Last week, some classmates and I had a chance to visit Bethel’s Doudian foster home in Fangshan District. Though willing to help, we were also a bit hesitant and apprehensive since we did not know what to expect from an orphanage for blind and visually-impaired children. In the end, we were all pleasantly surprised – both by the children and Bethel itself.
When we arrived at Doudian, we were warmly welcomed by Bethel Development Manager Chloe Banks. She gave us an introduction to the campus and of the history of the orphanage before leading us to see the children and the classrooms.
First of all, the Doudian campus was much bigger than we expected. The children live in groups of six on average in different houses. This is designed to create a family environment, with 24-hour care. The building with the classrooms and the canteen was located not too far from the houses.
There was a great environment at Bethel, featuring pictures of the children outside every classroom, spacious and illuminated learning spaces, and all the learning material the children need – most of it bought abroad. The teachers and the assistants must all undergo training with Bethel before meeting the children.
The campus also has a farm, with the goal of becoming self-sustaining and respectful to the environment, as well as giving the children a space to play in.
The kids at Doudian are all either infants or primary school students. The campus currently houses around 40 kids. They were all extremely familiar with the campus and moved around or played with an ease that I did not expect.
Bethel was founded by a French couple, Guillaume and Delphine Gauvin, when they first came to China in 2002. Their aim was to find a vulnerable group that needed specialized help. After working in orphanages and foster homes, they singled out blind children in China as one of the groups that needed the most help.
In 2003, the Gauvins started a foster care project with just three children. The project kept growing until 2008, when it moved to Fangshan District. Here, Delphine and Guillaume were able to get in touch with other orphanage and help even more children.
The vision of Bethel is “Independent, visually-impaired orphans living a fulfilling life as equal members of society.” To that end, Bethel runs several projects:
There is Project 555, which aims to help 5,000 children in 500 orphanages in 5 years. Bethel wants to be a model for other orphanages, as blind and visually-impaired children often have little access to care and education. Bethel also provides support and training for parents of blind or visually-impaired kids.
Love Is Blind is Bethel’s foster program, which currently includes four sites: Doudian Campus (for infants and primary school students), Beijing City Life Project (a partnership with the Beijing School for the Blind in Haidian District, in which children learn independent skills), the Zhengzhou Project (part of Project 555, Bethel supports the Zhengzhou Orphanage in caring for blind and visually-impaired children), and the Lighthouse Project (started in October 2012, this is a home that cares for multi-disabled blind orphans).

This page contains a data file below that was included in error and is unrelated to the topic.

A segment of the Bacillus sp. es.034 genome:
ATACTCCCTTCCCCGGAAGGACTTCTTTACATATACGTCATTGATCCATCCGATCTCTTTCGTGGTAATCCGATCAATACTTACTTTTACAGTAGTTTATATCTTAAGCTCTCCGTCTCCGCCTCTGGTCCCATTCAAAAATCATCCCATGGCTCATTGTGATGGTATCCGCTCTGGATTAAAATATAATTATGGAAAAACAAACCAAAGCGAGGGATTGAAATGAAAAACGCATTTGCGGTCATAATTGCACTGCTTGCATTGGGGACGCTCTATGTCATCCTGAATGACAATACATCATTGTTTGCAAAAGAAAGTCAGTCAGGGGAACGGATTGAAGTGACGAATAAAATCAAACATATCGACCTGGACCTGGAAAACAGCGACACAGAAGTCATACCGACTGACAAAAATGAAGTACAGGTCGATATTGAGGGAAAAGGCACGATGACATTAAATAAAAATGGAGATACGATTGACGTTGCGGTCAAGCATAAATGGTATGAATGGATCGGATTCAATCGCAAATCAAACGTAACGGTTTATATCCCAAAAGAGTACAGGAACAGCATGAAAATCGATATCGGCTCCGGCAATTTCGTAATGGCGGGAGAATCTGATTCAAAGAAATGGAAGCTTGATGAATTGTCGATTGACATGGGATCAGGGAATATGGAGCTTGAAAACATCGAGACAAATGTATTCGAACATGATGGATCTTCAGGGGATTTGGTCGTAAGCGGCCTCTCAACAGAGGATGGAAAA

At the moment, Bethel looks after more than 70 orphans and is staffed by 120 employees. The organization is always looking for more help, donations and volunteers. Volunteers with specialized knowledge are particularly needed, but those who would like to regularly visit the orphanages and play with the children are always more than welcome.
The best way to help these children is through adoption, but another great is sponsorship. An amount of RMB 250 per month covers all daily expenses, including food, clothes, books, and therapy. You’ll be updated on the child’s progress, classes, and life in general. You even have the opportunity to meet and regularly visit them to build up a relationship. Through these visits, the child can also learn more about the outside world and exercise their social skills.
Sponsoring a child can change his/her life. Not only will they get the best care and education, but they’ll know that someone cares about them outside of Bethel if you visit them, play with him, and show interest in their life.
People are sometimes scared of children with disabilities, but seeing these kids first-hand, I understood myself that they were just normal kids. Above all, they just want to have fun and be loved.
To find out more about Bethel’s kids and programs, “like” Bethel’s Facebook page (VPN needed) or visit their website.
Photos courtesy of Bethel